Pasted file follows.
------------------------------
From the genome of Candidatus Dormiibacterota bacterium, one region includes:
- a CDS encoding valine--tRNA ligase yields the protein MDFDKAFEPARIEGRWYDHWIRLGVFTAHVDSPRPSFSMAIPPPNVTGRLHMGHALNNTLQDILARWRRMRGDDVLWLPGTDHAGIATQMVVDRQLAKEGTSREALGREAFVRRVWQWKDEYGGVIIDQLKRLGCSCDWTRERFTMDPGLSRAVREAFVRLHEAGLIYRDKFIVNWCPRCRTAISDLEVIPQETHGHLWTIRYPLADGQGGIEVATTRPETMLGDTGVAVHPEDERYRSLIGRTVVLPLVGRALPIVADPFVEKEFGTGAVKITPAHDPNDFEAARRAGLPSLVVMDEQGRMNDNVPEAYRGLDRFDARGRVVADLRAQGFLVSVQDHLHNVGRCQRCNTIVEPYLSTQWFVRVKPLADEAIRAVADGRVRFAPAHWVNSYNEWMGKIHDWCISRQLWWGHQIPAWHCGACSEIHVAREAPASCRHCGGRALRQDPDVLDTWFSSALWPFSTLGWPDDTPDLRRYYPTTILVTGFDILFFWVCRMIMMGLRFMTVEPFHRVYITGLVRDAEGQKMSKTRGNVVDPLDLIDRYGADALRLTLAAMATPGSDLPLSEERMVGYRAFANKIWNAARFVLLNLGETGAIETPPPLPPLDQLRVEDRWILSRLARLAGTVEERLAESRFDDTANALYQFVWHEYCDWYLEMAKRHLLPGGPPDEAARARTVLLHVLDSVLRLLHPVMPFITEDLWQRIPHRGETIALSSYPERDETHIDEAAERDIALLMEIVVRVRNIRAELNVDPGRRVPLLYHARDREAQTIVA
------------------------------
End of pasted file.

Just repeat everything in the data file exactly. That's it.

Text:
From the genome of Candidatus Dormiibacterota bacterium, one region includes:
- a CDS encoding valine--tRNA ligase yields the protein MDFDKAFEPARIEGRWYDHWIRLGVFTAHVDSPRPSFSMAIPPPNVTGRLHMGHALNNTLQDILARWRRMRGDDVLWLPGTDHAGIATQMVVDRQLAKEGTSREALGREAFVRRVWQWKDEYGGVIIDQLKRLGCSCDWTRERFTMDPGLSRAVREAFVRLHEAGLIYRDKFIVNWCPRCRTAISDLEVIPQETHGHLWTIRYPLADGQGGIEVATTRPETMLGDTGVAVHPEDERYRSLIGRTVVLPLVGRALPIVADPFVEKEFGTGAVKITPAHDPNDFEAARRAGLPSLVVMDEQGRMNDNVPEAYRGLDRFDARGRVVADLRAQGFLVSVQDHLHNVGRCQRCNTIVEPYLSTQWFVRVKPLADEAIRAVADGRVRFAPAHWVNSYNEWMGKIHDWCISRQLWWGHQIPAWHCGACSEIHVAREAPASCRHCGGRALRQDPDVLDTWFSSALWPFSTLGWPDDTPDLRRYYPTTILVTGFDILFFWVCRMIMMGLRFMTVEPFHRVYITGLVRDAEGQKMSKTRGNVVDPLDLIDRYGADALRLTLAAMATPGSDLPLSEERMVGYRAFANKIWNAARFVLLNLGETGAIETPPPLPPLDQLRVEDRWILSRLARLAGTVEERLAESRFDDTANALYQFVWHEYCDWYLEMAKRHLLPGGPPDEAARARTVLLHVLDSVLRLLHPVMPFITEDLWQRIPHRGETIALSSYPERDETHIDEAAERDIALLMEIVVRVRNIRAELNVDPGRRVPLLYHARDREAQTIVA